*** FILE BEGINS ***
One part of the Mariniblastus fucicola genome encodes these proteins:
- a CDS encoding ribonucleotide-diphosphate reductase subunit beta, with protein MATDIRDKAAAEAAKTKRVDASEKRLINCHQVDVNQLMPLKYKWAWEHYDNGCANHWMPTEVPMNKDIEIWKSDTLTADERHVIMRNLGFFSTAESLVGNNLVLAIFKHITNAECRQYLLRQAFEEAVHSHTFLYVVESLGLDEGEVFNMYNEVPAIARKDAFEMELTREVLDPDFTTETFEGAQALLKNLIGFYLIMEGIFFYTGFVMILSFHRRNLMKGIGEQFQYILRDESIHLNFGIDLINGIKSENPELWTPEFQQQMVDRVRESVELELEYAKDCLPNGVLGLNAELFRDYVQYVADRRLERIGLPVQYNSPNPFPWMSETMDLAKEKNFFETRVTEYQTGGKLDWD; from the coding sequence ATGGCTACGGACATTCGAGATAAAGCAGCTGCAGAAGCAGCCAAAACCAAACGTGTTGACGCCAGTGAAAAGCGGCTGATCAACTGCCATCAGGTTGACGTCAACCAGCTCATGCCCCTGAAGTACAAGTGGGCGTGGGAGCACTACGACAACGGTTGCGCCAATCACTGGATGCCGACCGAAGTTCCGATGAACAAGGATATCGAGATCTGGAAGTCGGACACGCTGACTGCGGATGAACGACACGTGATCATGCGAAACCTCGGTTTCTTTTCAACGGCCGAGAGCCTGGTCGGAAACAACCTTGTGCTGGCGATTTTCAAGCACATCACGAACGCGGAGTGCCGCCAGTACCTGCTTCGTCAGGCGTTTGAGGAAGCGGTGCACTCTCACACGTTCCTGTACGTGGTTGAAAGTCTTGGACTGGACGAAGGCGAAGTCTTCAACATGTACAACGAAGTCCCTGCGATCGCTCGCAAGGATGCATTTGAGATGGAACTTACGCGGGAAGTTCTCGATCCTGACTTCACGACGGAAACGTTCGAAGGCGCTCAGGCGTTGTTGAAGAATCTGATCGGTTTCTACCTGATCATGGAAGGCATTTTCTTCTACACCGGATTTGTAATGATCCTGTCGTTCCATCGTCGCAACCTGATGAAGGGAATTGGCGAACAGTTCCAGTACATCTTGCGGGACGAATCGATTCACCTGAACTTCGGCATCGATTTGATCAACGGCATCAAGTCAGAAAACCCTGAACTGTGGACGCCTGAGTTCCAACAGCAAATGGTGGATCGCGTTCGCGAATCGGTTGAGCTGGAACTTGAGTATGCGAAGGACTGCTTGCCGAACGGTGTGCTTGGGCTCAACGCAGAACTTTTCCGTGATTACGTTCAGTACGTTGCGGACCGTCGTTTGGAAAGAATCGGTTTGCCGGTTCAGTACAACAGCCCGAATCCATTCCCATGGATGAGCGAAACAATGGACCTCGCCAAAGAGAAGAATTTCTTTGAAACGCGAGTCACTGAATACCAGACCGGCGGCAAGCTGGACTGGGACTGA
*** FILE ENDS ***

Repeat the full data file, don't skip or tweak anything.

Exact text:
One part of the Mariniblastus fucicola genome encodes these proteins:
- a CDS encoding ribonucleotide-diphosphate reductase subunit beta, with protein MATDIRDKAAAEAAKTKRVDASEKRLINCHQVDVNQLMPLKYKWAWEHYDNGCANHWMPTEVPMNKDIEIWKSDTLTADERHVIMRNLGFFSTAESLVGNNLVLAIFKHITNAECRQYLLRQAFEEAVHSHTFLYVVESLGLDEGEVFNMYNEVPAIARKDAFEMELTREVLDPDFTTETFEGAQALLKNLIGFYLIMEGIFFYTGFVMILSFHRRNLMKGIGEQFQYILRDESIHLNFGIDLINGIKSENPELWTPEFQQQMVDRVRESVELELEYAKDCLPNGVLGLNAELFRDYVQYVADRRLERIGLPVQYNSPNPFPWMSETMDLAKEKNFFETRVTEYQTGGKLDWD; from the coding sequence ATGGCTACGGACATTCGAGATAAAGCAGCTGCAGAAGCAGCCAAAACCAAACGTGTTGACGCCAGTGAAAAGCGGCTGATCAACTGCCATCAGGTTGACGTCAACCAGCTCATGCCCCTGAAGTACAAGTGGGCGTGGGAGCACTACGACAACGGTTGCGCCAATCACTGGATGCCGACCGAAGTTCCGATGAACAAGGATATCGAGATCTGGAAGTCGGACACGCTGACTGCGGATGAACGACACGTGATCATGCGAAACCTCGGTTTCTTTTCAACGGCCGAGAGCCTGGTCGGAAACAACCTTGTGCTGGCGATTTTCAAGCACATCACGAACGCGGAGTGCCGCCAGTACCTGCTTCGTCAGGCGTTTGAGGAAGCGGTGCACTCTCACACGTTCCTGTACGTGGTTGAAAGTCTTGGACTGGACGAAGGCGAAGTCTTCAACATGTACAACGAAGTCCCTGCGATCGCTCGCAAGGATGCATTTGAGATGGAACTTACGCGGGAAGTTCTCGATCCTGACTTCACGACGGAAACGTTCGAAGGCGCTCAGGCGTTGTTGAAGAATCTGATCGGTTTCTACCTGATCATGGAAGGCATTTTCTTCTACACCGGATTTGTAATGATCCTGTCGTTCCATCGTCGCAACCTGATGAAGGGAATTGGCGAACAGTTCCAGTACATCTTGCGGGACGAATCGATTCACCTGAACTTCGGCATCGATTTGATCAACGGCATCAAGTCAGAAAACCCTGAACTGTGGACGCCTGAGTTCCAACAGCAAATGGTGGATCGCGTTCGCGAATCGGTTGAGCTGGAACTTGAGTATGCGAAGGACTGCTTGCCGAACGGTGTGCTTGGGCTCAACGCAGAACTTTTCCGTGATTACGTTCAGTACGTTGCGGACCGTCGTTTGGAAAGAATCGGTTTGCCGGTTCAGTACAACAGCCCGAATCCATTCCCATGGATGAGCGAAACAATGGACCTCGCCAAAGAGAAGAATTTCTTTGAAACGCGAGTCACTGAATACCAGACCGGCGGCAAGCTGGACTGGGACTGA